The fast approaching January 6th deadline for applications for the Echoing Green Fellowship, which awards the founders of socially innovative organizations up to $90,000 in funding, prompts me to wonder: Are we actually thwarting potential by putting too much stock in the individual, as opposed to rewarding collaborative forms leadership?
Thousands of social entrepreneurs across the country are furiously working on their applications, as they do throughout the year for the recent explosion of other such fellowships and prizes, offered by organizations including the Draper Richards Kaplan Foundation, the Schwab Foundation, Ashoka and the Skoll Foundation. While I could not be more supportive of these prizes and awards, I do fear that they are leading to a cult of personality regarding social entrepreneurs, which not only contributes to burnout, but undervalues the leadership potential of so many others who are vital to founders' success in their missions. While social entrepreneurs are accomplishing great things, from my own experience, and from my study of social entrepreneurship, I have observed that they would be capable of so much more if the community put more emphasis on collaboration.
Don't get me wrong. These awards have made the difference in helping many organizations to thrive, or even to get off the ground. Take 2009 Echoing Green Fellow Natalie Bridgeman Fields, who founded the Accountability Counsel. Natalie's organization provides legal representation to dozens of grassroots communities around the world who have suffered serious environmental and human rights violations by multinational corporations. For example, in 2012 Accountability Counsel successfully stopped the construction of a hydroelectric project in Oaxaca, Mexico that would have deprived local indigenous villagers of access to clean water. Natalie says that without Echoing Green's support, she would never have been able to get the organization past the first hurdle.
But at the same time, these prizes have encouraged a view of social entrepreneurs as indomitable leaders who crafted brilliant new ideas all on their own, and then made them work through the sheer forces of will and charisma. This hero model creates massive expectations for what individual leaders can achieve, which contributes to them carrying too much weight on their shoulders, rather than seeking out more input from collaborators. Studies have shown that as a result the median tenure of executive directors is between just three and four years, hobbling so many organizations with frequent executive turnovers, and leaving them without a consistent driving force.
The model also leaves the thousands of individuals who support those leaders in the shadows. No successful and truly influential organization is the work of one person. Where are the prizes for the army of individuals who support founders?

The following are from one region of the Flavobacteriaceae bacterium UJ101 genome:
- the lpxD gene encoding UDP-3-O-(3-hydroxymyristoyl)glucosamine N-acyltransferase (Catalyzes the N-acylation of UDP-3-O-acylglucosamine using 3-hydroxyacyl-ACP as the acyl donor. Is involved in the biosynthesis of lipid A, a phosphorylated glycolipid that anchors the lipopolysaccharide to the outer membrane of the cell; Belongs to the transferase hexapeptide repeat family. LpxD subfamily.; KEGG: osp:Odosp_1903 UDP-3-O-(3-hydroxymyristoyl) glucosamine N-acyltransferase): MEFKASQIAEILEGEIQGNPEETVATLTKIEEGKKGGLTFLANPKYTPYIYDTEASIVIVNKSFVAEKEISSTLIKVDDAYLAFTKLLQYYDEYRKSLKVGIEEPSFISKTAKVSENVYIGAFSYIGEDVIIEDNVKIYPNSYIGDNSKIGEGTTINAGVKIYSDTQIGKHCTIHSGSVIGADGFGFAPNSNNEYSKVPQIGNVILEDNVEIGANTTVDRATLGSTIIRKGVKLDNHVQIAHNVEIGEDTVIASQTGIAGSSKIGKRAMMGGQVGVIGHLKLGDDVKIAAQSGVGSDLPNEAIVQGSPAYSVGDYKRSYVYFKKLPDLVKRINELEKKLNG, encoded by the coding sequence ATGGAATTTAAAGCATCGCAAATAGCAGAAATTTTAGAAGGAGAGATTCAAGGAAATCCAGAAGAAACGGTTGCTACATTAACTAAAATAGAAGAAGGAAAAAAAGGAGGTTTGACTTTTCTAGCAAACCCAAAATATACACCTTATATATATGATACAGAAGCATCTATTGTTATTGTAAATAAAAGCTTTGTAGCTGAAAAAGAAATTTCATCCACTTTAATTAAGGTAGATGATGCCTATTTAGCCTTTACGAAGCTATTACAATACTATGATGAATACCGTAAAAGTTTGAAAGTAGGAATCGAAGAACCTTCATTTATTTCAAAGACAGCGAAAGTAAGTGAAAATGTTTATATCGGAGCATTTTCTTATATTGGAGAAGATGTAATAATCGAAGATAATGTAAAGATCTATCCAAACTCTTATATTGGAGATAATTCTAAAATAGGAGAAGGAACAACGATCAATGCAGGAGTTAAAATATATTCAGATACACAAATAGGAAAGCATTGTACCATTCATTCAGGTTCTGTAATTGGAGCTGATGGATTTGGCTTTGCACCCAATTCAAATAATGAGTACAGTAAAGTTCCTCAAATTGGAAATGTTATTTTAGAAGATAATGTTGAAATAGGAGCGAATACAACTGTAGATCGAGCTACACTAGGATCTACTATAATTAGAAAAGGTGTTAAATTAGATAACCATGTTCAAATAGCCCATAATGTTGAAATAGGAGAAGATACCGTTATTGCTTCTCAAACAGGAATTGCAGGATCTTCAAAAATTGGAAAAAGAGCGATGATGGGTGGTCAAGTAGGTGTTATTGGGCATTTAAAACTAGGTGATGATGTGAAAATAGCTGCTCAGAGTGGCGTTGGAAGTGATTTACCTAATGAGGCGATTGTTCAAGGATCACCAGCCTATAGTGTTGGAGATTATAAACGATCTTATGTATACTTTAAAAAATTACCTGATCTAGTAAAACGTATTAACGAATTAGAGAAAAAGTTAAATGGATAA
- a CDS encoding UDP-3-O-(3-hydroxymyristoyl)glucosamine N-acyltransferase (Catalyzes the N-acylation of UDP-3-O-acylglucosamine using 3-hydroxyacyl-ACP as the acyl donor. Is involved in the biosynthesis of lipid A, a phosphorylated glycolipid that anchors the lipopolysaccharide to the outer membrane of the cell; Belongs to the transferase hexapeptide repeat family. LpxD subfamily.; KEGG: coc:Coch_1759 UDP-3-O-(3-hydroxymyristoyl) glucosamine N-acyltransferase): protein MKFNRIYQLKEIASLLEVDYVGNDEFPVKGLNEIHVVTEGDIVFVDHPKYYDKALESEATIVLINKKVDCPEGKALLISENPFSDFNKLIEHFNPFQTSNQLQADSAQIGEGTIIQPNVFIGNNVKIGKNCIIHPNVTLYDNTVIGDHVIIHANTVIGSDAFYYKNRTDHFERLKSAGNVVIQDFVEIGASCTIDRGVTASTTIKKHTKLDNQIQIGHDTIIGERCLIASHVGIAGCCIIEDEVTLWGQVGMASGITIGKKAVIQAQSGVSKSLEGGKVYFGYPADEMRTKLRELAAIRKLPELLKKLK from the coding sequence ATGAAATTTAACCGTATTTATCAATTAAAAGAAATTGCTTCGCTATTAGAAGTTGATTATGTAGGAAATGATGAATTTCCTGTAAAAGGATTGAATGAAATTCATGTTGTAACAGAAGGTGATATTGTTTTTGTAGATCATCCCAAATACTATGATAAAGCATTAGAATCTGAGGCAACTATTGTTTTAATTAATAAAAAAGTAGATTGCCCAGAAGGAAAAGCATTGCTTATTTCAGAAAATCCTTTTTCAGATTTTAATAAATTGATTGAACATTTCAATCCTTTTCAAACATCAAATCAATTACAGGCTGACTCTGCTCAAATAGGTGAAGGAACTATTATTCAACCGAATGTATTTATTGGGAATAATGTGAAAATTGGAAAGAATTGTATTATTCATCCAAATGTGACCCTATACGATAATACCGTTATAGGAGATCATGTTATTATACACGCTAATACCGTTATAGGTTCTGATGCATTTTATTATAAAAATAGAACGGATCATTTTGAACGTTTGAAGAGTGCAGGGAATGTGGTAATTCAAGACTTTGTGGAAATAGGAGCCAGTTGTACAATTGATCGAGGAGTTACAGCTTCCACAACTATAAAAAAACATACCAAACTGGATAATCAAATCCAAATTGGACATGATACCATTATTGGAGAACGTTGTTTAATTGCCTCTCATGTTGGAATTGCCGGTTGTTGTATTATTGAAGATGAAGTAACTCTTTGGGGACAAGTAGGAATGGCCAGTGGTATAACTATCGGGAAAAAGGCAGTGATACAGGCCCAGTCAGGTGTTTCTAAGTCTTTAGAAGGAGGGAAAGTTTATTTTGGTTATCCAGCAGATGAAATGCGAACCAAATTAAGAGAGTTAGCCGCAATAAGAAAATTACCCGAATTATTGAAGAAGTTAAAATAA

We must do more to recognize and support this legion of compatriots by cultivating collaborative models for leadership.
Collaborative leadership can take several forms:
1. Build A Network:
Network leadership relies on many stakeholders to direct the organization. Spark, a nonprofit organization I co-founded in 2004, is an example. It's now the largest group of millennial philanthropists in the world. When we started Spark, we did not set out to establish a network, it happened by necessity. Because we did not have any staff, we heavily relied on our members to help plan events, research potential grantees and reach out in the community to recruit new members. Today, Spark consists of a network of 10,000 members who participate in every aspect of direction-setting for the organization -- from deciding grant priorities, to hosting fundraising events, to leading strategic planning.
2. Create More Senior Leadership Positions:
A 2006 national study of nonprofit executive leadership showed that the more staff support an executive director has, the more likely that person is to stay in her role. In this spirit, founders should delegate more responsibility to well selected and well-groomed deputies. For example, Reading Partners started as a small Bay Area nonprofit, providing volunteer tutors to at-risk students. The organization was able to scale quickly into ten school districts across the country by training leaders in each of the cities to replicate the model. As a result, Reading Partners has helped thousands of students all across the country to become better readers.
3. Cultivate a Deep Bench through Board Development:
Too often boards are thought of only as mechanisms for fundraising -- meant to impress with a lineup of established names who also have the connections to help bring in support. Founders should learn to utilize board members for much more, such as to provide significant strategic input, support on personnel issues and organizational governance frameworks. The Draper Richards Kaplan Foundation provides leadership training for the CEOs of the organizations they support. But they do not stop there. Instead, they actually offer one of their senior staff as a three-year board member of their entrepreneurs' organizations, to help train their boards by example on everything, from how to administer an executive director evaluation process, to how to measure organizational results.
Without a doubt, organizations need a strong leader at the core and a charismatic voice for promoting the cause, and founders are often ideally suited to play these roles. But to do so effectively, and for the long term, they need these models for collaboration. All supporters of social entrepreneurship should be promoting them. We can only achieve the sweeping social change we aspire to by harnessing the leadership potential of all individuals involved in the cause.